This party was not very strong at first, but soon large numbers of Whigs and many northern Democrats, who did not believe in the extension of slavery, began to join it.

Although the Whig party refused to take any position against the extension of slavery, there were many anti-slavery Whigs who still remained with it and voted the Whig ticket—and one of these men was Abraham Lincoln.

The contest between freedom and slavery became more fierce every day. At last another compromise was proposed by Henry Clay.

This compromise provided that California should be admitted as a free state; that slavery should not be prohibited in New Mexico and Utah; that there should be no more markets for slaves in the District of Columbia; and that a new and very strict fugitive-slave law should be passed.

This compromise is called the "Compromise of 1850." It was in support of these measures that Daniel Webster made his last great speech.

It was hoped by Webster and Clay that the Compromise of 1850 would put an end to the agitation about slavery. "Now we shall have peace," they said. But the agitation became stronger and stronger, and peace seemed farther away than ever before.

In 1854, a bill was passed by Congress to organize the territories of Kansas and Nebraska. This bill provided that the Missouri Compromise should be repealed, and that the question of slavery in these territories should be decided by the people living in them.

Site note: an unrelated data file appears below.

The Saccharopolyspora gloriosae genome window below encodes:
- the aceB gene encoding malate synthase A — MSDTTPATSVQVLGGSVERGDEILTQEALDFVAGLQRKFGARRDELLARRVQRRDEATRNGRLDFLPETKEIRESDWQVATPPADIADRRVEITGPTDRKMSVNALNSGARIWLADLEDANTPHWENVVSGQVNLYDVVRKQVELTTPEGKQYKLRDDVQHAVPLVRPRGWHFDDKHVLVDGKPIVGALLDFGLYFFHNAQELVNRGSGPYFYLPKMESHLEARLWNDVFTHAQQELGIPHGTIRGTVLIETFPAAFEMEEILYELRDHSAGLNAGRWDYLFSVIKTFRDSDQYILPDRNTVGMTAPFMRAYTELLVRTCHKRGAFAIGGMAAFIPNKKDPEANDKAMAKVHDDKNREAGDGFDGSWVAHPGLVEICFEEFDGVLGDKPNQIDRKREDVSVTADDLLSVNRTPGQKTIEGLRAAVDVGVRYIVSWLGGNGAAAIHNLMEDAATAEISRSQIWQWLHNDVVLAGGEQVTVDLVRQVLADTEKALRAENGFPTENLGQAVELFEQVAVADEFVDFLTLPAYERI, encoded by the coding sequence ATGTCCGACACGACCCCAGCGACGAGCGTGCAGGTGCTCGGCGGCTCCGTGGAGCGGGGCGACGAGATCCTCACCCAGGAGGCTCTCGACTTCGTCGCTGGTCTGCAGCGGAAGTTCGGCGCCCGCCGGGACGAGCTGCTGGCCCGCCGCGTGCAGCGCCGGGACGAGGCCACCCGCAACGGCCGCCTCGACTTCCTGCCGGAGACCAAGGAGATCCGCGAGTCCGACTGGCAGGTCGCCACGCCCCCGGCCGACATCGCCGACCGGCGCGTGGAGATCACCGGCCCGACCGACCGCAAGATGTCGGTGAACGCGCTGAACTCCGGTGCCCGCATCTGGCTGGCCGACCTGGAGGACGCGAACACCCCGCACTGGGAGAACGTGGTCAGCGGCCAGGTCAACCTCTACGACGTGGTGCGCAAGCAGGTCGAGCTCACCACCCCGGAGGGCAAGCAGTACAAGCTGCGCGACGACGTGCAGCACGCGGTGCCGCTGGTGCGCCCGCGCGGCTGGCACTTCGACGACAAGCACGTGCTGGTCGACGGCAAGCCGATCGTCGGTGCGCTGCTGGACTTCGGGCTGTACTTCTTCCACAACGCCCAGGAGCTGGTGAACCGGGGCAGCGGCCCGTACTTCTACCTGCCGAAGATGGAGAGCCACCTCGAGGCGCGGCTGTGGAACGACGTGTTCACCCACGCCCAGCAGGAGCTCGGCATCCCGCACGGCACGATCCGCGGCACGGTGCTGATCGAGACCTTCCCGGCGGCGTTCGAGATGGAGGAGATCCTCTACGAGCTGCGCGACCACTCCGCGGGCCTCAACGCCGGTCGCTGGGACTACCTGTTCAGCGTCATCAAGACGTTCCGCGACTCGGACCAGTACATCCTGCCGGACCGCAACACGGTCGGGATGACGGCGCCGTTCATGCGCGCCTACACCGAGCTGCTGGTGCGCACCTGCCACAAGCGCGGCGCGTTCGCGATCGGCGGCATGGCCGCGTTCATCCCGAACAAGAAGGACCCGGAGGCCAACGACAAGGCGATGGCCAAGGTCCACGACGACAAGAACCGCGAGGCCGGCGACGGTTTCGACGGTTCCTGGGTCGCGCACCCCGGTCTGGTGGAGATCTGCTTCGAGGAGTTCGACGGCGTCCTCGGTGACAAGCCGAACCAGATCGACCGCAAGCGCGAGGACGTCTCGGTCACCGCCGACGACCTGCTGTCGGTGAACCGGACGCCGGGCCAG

The bill was passed through the influence of Stephen A. Douglas of Illinois. There was now no bar to the extension of slavery into any of the territories save that of public opinion.

The excitement all over the North was very great. In Kansas there was actual war between those who favored slavery and those who opposed it. Thinking men in all parts of the country saw that a great crisis was at hand.

XIII.—Lincoln and Douglas

It was then that Abraham Lincoln came forward as the champion of freedom.

Stephen A. Douglas was a candidate for re-election to the Senate, and he found it necessary to defend himself before the people of his state for the part he had taken in repealing the Missouri Compromise. He went from one city to another, making speeches; and at each place Abraham Lincoln met him in joint debate.

"I do not care whether slavery is voted into or out of the territories," said Mr. Douglas. "The question of slavery is one of climate. Wherever it is to the interest of the inhabitants of a territory to have slave property, there a slave law will be enacted."

But Mr. Lincoln replied, "The men who signed the Declaration of Independence said that all men are created equal, and are endowed by their Creator with certain inalienable rights—life, liberty, and the pursuit of happiness. . . . I beseech you, do not destroy that immortal emblem of humanity, the Declaration of Independence."

At last, Mr. Douglas felt that he was beaten. He proposed that both should go home, and that there should be no more joint discussions. Mr. Lincoln agreed to this; but the words which he had spoken sank deep into the hearts of those who heard them.